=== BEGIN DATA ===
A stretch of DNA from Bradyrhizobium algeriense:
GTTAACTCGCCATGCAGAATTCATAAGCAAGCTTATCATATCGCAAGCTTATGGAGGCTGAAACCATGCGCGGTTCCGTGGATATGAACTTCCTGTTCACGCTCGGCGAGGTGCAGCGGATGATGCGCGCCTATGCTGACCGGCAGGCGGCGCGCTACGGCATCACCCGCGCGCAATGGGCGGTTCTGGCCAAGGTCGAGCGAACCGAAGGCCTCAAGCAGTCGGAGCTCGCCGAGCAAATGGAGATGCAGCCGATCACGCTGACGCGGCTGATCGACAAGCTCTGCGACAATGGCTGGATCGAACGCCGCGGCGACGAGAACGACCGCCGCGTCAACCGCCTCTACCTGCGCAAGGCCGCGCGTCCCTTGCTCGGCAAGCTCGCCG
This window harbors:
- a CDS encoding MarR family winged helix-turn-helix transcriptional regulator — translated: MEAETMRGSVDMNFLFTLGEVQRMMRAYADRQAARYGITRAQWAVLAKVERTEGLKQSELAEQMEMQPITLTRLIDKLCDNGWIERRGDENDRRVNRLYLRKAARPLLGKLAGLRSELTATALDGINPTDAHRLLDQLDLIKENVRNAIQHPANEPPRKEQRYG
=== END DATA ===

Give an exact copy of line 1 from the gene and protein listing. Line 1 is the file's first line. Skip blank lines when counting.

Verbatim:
A stretch of DNA from Bradyrhizobium algeriense: